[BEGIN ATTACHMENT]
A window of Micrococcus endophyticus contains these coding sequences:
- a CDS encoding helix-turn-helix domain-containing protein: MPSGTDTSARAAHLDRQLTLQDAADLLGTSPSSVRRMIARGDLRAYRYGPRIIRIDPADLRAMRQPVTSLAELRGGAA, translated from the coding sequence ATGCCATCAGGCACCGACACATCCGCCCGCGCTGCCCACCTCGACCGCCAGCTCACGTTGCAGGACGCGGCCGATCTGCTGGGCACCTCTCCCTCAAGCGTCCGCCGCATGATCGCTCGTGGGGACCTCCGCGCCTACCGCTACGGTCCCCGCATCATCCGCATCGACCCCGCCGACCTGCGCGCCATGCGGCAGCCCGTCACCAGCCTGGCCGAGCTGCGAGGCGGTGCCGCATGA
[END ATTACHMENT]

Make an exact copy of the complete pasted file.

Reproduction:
A window of Micrococcus endophyticus contains these coding sequences:
- a CDS encoding helix-turn-helix domain-containing protein: MPSGTDTSARAAHLDRQLTLQDAADLLGTSPSSVRRMIARGDLRAYRYGPRIIRIDPADLRAMRQPVTSLAELRGGAA, translated from the coding sequence ATGCCATCAGGCACCGACACATCCGCCCGCGCTGCCCACCTCGACCGCCAGCTCACGTTGCAGGACGCGGCCGATCTGCTGGGCACCTCTCCCTCAAGCGTCCGCCGCATGATCGCTCGTGGGGACCTCCGCGCCTACCGCTACGGTCCCCGCATCATCCGCATCGACCCCGCCGACCTGCGCGCCATGCGGCAGCCCGTCACCAGCCTGGCCGAGCTGCGAGGCGGTGCCGCATGA